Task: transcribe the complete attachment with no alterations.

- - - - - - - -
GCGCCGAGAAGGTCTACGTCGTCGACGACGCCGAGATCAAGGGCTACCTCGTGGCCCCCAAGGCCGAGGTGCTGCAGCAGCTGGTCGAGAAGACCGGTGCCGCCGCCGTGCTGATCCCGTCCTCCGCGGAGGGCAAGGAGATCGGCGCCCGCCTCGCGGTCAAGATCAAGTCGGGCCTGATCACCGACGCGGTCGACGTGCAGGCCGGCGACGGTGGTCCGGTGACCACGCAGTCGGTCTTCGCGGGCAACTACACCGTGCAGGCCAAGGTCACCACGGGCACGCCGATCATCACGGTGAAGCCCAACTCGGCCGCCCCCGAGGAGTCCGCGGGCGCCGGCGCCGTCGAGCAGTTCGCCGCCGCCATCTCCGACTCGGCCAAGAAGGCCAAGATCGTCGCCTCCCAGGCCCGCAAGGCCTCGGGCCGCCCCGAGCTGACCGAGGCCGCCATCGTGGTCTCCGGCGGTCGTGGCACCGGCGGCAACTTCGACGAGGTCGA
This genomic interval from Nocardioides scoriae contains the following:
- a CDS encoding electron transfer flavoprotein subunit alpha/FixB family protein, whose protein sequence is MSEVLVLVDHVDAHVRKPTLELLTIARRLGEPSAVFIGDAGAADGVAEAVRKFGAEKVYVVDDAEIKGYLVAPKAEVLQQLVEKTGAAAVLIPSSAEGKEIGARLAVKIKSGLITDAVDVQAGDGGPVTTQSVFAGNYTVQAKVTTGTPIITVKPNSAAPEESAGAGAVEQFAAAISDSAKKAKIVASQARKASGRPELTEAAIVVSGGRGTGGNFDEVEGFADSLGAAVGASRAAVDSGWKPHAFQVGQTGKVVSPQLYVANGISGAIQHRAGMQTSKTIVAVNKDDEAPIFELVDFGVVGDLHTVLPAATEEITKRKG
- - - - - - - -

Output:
GCGCCGAGAAGGTCTACGTCGTCGACGACGCCGAGATCAAGGGCTACCTCGTGGCCCCCAAGGCCGAGGTGCTGCAGCAGCTGGTCGAGAAGACCGGTGCCGCCGCCGTGCTGATCCCGTCCTCCGCGGAGGGCAAGGAGATCGGCGCCCGCCTCGCGGTCAAGATCAAGTCGGGCCTGATCACCGACGCGGTCGACGTGCAGGCCGGCGACGGTGGTCCGGTGACCACGCAGTCGGTCTTCGCGGGCAACTACACCGTGCAGGCCAAGGTCACCACGGGCACGCCGATCATCACGGTGAAGCCCAACTCGGCCGCCCCCGAGGAGTCCGCGGGCGCCGGCGCCGTCGAGCAGTTCGCCGCCGCCATCTCCGACTCGGCCAAGAAGGCCAAGATCGTCGCCTCCCAGGCCCGCAAGGCCTCGGGCCGCCCCGAGCTGACCGAGGCCGCCATCGTGGTCTCCGGCGGTCGTGGCACCGGCGGCAACTTCGACGAGGTCGA
This genomic interval from Nocardioides scoriae contains the following:
- a CDS encoding electron transfer flavoprotein subunit alpha/FixB family protein, whose protein sequence is MSEVLVLVDHVDAHVRKPTLELLTIARRLGEPSAVFIGDAGAADGVAEAVRKFGAEKVYVVDDAEIKGYLVAPKAEVLQQLVEKTGAAAVLIPSSAEGKEIGARLAVKIKSGLITDAVDVQAGDGGPVTTQSVFAGNYTVQAKVTTGTPIITVKPNSAAPEESAGAGAVEQFAAAISDSAKKAKIVASQARKASGRPELTEAAIVVSGGRGTGGNFDEVEGFADSLGAAVGASRAAVDSGWKPHAFQVGQTGKVVSPQLYVANGISGAIQHRAGMQTSKTIVAVNKDDEAPIFELVDFGVVGDLHTVLPAATEEITKRKG